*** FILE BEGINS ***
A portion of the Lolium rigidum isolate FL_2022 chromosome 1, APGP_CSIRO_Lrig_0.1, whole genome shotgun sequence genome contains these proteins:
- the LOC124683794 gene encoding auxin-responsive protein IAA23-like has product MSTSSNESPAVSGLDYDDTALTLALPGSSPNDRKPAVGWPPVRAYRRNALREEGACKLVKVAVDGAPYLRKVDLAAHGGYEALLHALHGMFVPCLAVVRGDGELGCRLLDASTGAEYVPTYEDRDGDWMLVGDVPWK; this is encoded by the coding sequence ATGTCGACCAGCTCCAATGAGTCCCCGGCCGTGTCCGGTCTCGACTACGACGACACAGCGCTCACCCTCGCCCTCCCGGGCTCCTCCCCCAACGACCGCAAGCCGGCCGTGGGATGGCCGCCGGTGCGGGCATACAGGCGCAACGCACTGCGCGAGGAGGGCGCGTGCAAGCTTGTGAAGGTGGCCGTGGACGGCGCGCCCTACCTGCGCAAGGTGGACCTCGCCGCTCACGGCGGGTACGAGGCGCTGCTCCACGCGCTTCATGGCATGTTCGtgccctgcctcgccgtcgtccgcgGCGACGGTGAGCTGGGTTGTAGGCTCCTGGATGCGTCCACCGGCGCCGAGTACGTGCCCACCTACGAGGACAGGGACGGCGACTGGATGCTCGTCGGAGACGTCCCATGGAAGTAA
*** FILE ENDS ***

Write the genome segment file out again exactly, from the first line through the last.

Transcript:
A portion of the Lolium rigidum isolate FL_2022 chromosome 1, APGP_CSIRO_Lrig_0.1, whole genome shotgun sequence genome contains these proteins:
- the LOC124683794 gene encoding auxin-responsive protein IAA23-like has product MSTSSNESPAVSGLDYDDTALTLALPGSSPNDRKPAVGWPPVRAYRRNALREEGACKLVKVAVDGAPYLRKVDLAAHGGYEALLHALHGMFVPCLAVVRGDGELGCRLLDASTGAEYVPTYEDRDGDWMLVGDVPWK; this is encoded by the coding sequence ATGTCGACCAGCTCCAATGAGTCCCCGGCCGTGTCCGGTCTCGACTACGACGACACAGCGCTCACCCTCGCCCTCCCGGGCTCCTCCCCCAACGACCGCAAGCCGGCCGTGGGATGGCCGCCGGTGCGGGCATACAGGCGCAACGCACTGCGCGAGGAGGGCGCGTGCAAGCTTGTGAAGGTGGCCGTGGACGGCGCGCCCTACCTGCGCAAGGTGGACCTCGCCGCTCACGGCGGGTACGAGGCGCTGCTCCACGCGCTTCATGGCATGTTCGtgccctgcctcgccgtcgtccgcgGCGACGGTGAGCTGGGTTGTAGGCTCCTGGATGCGTCCACCGGCGCCGAGTACGTGCCCACCTACGAGGACAGGGACGGCGACTGGATGCTCGTCGGAGACGTCCCATGGAAGTAA